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Commonwealth of Massachusetts

Public Reprimand No. 2007-9



WAYNE R. MURPHY

Order (public reprimand) entered by the Board May 1, 2007.

SUMMARY1


In May 1999, a mother, her minor children, and her adult sister were injured while riding a miniature train owned by Itís Party Time Rental, Inc. The mother and her husband retained the respondent to represent their family in connection with their claims against Party Time. The sister separately retained the respondent to represent her in connection with her claims against Party Time.

On May 21, 2002, the last day before the statute of limitations expired on his clientsí claims, the respondent filed a complaint in court against Party Time on behalf of the motherís family. The respondent also filed a complaint against Party Time on behalf of the sister on May 21, 2002. The respondent sent copies of the complaints and summonses as well as requests for the production of documents and interrogatories in both cases to a constable to serve on Party Time.

The constable failed to serve Party Time. The respondent failed to confirm with the court, communicate with the constable, or take any other steps of substance to make sure that service had been made on the defendant.

On September 12, 2002, both complaints were dismissed for lack of service. Between that date and August 2003, the respondent took no action of substance in either case.

In about August 2003, the respondent prepared motions for judgment in both cases for Party Timeís failure to answer the complaints. When he attempted to file the motions, the respondent discovered that the two cases had been dismissed for lack of service. The respondent did not inform his clients that their cases had been dismissed.

Sometime in August 2003, the mother discovered that the complaints against Party Time had been dismissed in September 2002. On about September 9, 2003, the mother and her sister retained new counsel to represent them. New counsel sent a certified letter to the respondent discharging him from both cases and requesting that the respondent turn over his files.

On September 11, 2003, before he received the letter from the clientsí new lawyer, the respondent filed motions to vacate the dismissals in court. On September 19, 2003, a judge denied the respondentís motion to vacate the dismissal in the sisterís case on the grounds that the respondentís motion provided inadequate documentation and failed to explain the respondentís delay in learning of the dismissal and moving to vacate. As a result, the sisterís claim became time-barred by the statute of limitations. The respondent failed to inform the sister that her case had been dismissed and that her claim was time-barred. On September 23, 2003, a different judge allowed the respondentís motion to vacate the dismissal in the motherís familyís case.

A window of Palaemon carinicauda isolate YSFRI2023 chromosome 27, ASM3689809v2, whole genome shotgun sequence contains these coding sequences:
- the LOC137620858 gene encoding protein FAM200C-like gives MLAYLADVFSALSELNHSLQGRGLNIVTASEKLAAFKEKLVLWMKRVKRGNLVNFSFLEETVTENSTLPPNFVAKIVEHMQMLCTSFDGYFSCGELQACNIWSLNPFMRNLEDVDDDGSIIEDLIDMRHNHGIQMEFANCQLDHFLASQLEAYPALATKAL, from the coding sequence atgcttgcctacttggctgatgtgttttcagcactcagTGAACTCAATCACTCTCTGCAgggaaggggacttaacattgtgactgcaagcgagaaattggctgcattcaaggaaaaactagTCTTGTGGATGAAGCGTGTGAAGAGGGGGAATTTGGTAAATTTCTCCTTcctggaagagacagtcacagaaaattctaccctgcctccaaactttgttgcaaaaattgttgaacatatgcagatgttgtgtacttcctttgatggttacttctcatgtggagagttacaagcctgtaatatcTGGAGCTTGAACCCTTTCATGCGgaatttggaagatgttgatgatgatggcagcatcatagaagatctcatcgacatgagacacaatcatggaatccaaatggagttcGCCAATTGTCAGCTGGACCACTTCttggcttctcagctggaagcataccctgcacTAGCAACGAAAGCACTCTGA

After he received the letter from the clientsí new lawyer, the respondent did not promptly withdraw from the motherís case, inform the new lawyer about the status of the sisterís case, or advise the new lawyer that it was necessary to serve Party Time with a copy of the complaint and summons in the motherís case because a prior dismissal for lack of service had been vacated. The respondent also failed to turn over the clientsí files to the new lawyer until February 20, 2004.

The respondentís failure to diligently pursue his clientsí claims violated Mass. R. Prof. C. 1.1 (competent representation), 1.2(a) (lawyer shall seek the lawful objectives of client through reasonably available means), and 1.3 (diligence and promptness). The respondentís failure to inform his clients about the status of their cases violated Mass. R. Prof. C. 1.4(a) and (b) (lawyer shall keep a client informed about the status of matter and explain matter to extent reasonably necessary to permit client to make informed decisions regarding the representation).

The respondentís failure to withdraw promptly after his clients discharged him violated Mass. R. Prof. C. 1.16(a)(3) (lawyer shall withdraw from representation if discharged), and his failure to deliver the clientsí files to successor counsel promptly after he was discharged violated Mass. R. Prof. C. 1.16(e) (lawyer must make file available to former client upon clientís request).

This matter came before the Board of Bar Overseers on a stipulation of facts and a joint recommendation for discipline by public reprimand. The Board of Bar Overseers voted to adopt the partiesí recommendation and imposed a public reprimand.

1 Compiled by the Board of Bar Overseers based on the record of proceedings before the Board.



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